To take advantage of an improving economy, employers that cut staffing levels extensively are taking a close look at the core skills needed in new hires in order to rebuild their rosters once the economic recovery takes hold.

Fifty-three percent of employers said they plan to hire full-time employees in the next 12 months, while 39 percent will add part-time employees, according to a new survey. Forty percent will hire contract, temporary or project professionals.

Here are several key other findings from the report:

Where jobs will be added first
Hiring managers currently consider customer service as the most critical to the company’s success, followed by sales, marketing/creative and technology. Public relations/communication, business development and accounting/finance round out the list.

When the economy does start to rebound, respondents said technology, customer service and sales departments will add positions first, followed by marketing/creative, business development, human resources and accounting/finance.

In the meantime, hiring managers continue to appreciate employees who can perform multiple functions. Employers cited multitasking, initiative and creative problem-solving as the most valuable characteristics in ideal new hires.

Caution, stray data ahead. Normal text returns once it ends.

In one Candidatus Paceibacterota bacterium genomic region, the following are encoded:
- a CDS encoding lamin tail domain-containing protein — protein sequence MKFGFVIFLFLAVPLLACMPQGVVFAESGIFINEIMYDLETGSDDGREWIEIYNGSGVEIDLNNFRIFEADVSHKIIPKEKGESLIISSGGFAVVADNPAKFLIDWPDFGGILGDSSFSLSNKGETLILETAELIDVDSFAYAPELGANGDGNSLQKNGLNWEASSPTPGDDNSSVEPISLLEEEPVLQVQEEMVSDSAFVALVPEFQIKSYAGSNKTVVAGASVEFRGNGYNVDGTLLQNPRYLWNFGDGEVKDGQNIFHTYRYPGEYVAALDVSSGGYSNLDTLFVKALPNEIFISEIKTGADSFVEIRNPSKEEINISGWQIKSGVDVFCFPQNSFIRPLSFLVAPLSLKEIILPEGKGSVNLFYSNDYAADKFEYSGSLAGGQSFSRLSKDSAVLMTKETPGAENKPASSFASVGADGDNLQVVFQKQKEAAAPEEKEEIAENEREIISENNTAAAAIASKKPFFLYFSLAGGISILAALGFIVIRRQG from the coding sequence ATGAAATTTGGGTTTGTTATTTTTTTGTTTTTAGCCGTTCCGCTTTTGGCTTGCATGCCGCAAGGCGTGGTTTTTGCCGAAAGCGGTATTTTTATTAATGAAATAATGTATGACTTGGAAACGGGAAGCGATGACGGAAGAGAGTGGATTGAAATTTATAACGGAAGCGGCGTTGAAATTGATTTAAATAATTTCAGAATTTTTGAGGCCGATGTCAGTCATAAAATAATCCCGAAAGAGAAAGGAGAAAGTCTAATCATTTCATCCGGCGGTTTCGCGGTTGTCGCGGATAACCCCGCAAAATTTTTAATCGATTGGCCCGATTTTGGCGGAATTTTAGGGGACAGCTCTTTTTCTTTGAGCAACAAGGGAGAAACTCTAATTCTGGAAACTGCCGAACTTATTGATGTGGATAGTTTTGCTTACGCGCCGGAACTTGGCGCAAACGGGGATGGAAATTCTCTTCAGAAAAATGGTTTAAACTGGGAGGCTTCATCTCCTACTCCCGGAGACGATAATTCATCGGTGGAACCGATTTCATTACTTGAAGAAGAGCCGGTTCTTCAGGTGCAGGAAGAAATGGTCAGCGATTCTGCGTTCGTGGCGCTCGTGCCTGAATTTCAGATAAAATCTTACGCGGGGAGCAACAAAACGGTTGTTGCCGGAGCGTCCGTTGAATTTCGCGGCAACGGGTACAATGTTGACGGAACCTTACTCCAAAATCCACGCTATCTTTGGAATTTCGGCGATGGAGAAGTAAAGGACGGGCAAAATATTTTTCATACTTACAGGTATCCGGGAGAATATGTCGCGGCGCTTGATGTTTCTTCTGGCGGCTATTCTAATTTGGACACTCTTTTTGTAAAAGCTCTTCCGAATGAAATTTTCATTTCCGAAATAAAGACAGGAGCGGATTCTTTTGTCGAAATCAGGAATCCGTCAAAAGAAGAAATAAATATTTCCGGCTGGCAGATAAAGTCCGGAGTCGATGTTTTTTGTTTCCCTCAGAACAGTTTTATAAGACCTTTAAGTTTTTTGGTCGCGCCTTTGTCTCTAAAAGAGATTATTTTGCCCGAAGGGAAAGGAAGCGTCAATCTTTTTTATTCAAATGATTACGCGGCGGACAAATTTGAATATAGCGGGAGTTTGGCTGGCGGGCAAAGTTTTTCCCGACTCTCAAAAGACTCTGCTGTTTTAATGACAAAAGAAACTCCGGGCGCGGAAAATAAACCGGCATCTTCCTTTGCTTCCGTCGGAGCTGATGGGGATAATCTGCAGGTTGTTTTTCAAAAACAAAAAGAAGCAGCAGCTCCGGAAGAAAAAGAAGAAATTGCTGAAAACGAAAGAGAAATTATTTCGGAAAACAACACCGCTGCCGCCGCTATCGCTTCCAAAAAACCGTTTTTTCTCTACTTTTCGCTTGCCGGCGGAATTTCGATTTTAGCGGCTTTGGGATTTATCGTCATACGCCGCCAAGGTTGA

Retaining talent
Although many business leaders have plans to add new employees to their organizations in the coming months, they also have to consider how their decisions during the financial crisis have impacted job satisfaction and loyalty of their current staff.

Fifty-five percent of workers polled have plans to change careers, find a new employer or go back to school once the economy recovers. Forty-nine percent said that the most effective way to keep them on board will be with pay increases; in fact, 28 percent plan to ask for a raise.

Employers are aware that competitive pay and benefits will play a critical role in retaining talent. Forty percent of employers said that they plan to increase pay when the economy improves and 20 percent said they hope for better benefits and perks.

Continued challenges in recruitment
Although there is a greater pool of available talent among job seekers, employers are still having trouble finding qualified professionals for open positions: 47 percent of employers cited under-qualified applicants as their most common hiring challenge. Employers said that, on average, 44 percent of the résumés they receive are from unqualified candidates.

As a result, employers are open to paying for great talent; 61 percent said their companies are willing to negotiate a higher salary for qualified candidates.

A common complaint from job seekers is the amount of time the hiring process takes; however, this is one area where employers won’t budge. The average time it takes to recruit a new full-time hire is 4.5 to 14.4 weeks. Employers say that in order to avoid costly hiring mistakes, it’s necessary to take their time reviewing and screening a high volume of résumés, and also to carefully evaluate those invited for interviews